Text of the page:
Do I Need Research Experience for Medical School Admissions?

Dr. Freedman answers this common question.


Dr. Freedman answers: Do I need research to get into medical school?

Often I am asked: Do I need research for medical school admissions?

Here’s the thing:

Research is something that I consider to be a prerequisite for medical school.

Does it have to be medical or scientific research?

No! It doesn’t necessarily have to be scientific research.

For example:

If you’re an art history major, you can do art history research. It’s important to understand how research is done, and understanding how to analyze data.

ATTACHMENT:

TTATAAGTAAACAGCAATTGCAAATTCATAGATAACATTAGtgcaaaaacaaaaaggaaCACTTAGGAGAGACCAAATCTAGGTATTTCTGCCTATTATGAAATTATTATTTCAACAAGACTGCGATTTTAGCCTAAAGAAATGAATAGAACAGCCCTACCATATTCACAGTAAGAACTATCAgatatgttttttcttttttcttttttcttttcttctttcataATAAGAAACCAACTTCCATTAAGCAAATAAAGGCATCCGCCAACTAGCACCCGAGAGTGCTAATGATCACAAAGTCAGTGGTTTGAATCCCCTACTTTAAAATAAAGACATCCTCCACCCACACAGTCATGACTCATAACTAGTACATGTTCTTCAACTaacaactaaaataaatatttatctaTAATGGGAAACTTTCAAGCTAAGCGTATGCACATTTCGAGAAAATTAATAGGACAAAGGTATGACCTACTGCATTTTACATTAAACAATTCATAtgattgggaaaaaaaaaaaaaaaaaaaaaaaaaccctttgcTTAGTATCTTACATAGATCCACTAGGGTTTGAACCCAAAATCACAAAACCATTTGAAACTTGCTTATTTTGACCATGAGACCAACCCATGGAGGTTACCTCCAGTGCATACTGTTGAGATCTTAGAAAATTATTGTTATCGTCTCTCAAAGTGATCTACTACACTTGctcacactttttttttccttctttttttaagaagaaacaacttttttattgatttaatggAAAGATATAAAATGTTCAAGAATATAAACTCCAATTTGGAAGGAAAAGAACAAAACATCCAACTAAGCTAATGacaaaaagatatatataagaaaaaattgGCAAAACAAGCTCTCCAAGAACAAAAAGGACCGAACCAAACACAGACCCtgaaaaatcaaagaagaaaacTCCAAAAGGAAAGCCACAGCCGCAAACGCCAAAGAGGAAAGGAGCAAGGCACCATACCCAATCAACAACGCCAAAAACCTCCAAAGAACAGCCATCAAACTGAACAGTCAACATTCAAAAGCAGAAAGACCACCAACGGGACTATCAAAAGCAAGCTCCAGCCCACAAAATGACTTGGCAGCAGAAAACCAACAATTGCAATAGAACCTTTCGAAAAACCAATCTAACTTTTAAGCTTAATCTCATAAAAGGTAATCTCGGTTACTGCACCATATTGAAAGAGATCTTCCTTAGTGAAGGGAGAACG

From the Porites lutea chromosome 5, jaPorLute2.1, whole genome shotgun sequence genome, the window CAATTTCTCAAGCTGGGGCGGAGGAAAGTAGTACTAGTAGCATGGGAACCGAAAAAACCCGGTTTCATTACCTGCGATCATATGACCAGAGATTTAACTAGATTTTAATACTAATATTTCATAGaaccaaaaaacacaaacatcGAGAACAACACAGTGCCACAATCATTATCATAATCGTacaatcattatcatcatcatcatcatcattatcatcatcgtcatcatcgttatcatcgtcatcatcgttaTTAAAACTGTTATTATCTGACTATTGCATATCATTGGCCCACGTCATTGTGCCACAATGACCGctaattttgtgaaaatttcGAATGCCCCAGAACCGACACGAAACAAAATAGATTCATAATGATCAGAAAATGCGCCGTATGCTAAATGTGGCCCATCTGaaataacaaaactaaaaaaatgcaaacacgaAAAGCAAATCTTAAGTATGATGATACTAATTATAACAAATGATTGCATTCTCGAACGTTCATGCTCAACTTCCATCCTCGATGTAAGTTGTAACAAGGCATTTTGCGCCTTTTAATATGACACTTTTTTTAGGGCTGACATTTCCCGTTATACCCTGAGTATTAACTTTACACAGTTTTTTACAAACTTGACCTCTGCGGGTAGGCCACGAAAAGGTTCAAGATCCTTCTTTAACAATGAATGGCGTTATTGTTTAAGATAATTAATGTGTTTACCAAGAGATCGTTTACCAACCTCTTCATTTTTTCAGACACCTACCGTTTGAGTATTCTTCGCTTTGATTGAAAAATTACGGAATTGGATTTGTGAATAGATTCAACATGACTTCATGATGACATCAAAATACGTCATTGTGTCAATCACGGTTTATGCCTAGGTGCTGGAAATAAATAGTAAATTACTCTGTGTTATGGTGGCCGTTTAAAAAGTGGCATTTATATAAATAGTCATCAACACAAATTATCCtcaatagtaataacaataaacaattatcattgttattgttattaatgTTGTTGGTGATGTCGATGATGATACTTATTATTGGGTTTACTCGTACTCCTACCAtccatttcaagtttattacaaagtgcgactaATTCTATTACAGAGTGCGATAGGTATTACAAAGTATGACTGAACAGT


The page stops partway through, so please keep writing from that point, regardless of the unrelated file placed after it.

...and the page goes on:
What else:

You should also know how to critically evaluate data, how to draw conclusions, and how to do a literature search.


All of these things can be applied to medicine.

It get’s better:

More traditionally students will do either basic science research in a lab or they will do clinical research.

Why, you ask?

This tends to be something that most students can find more easily. Students might be more interested in this type of research and sometimes it is more directly applicable to medicine.

The bottom line:

Some type of research, to me, is a prerequisite for for medical school.

It is not an option.

I consider those two types of research to be requirements.


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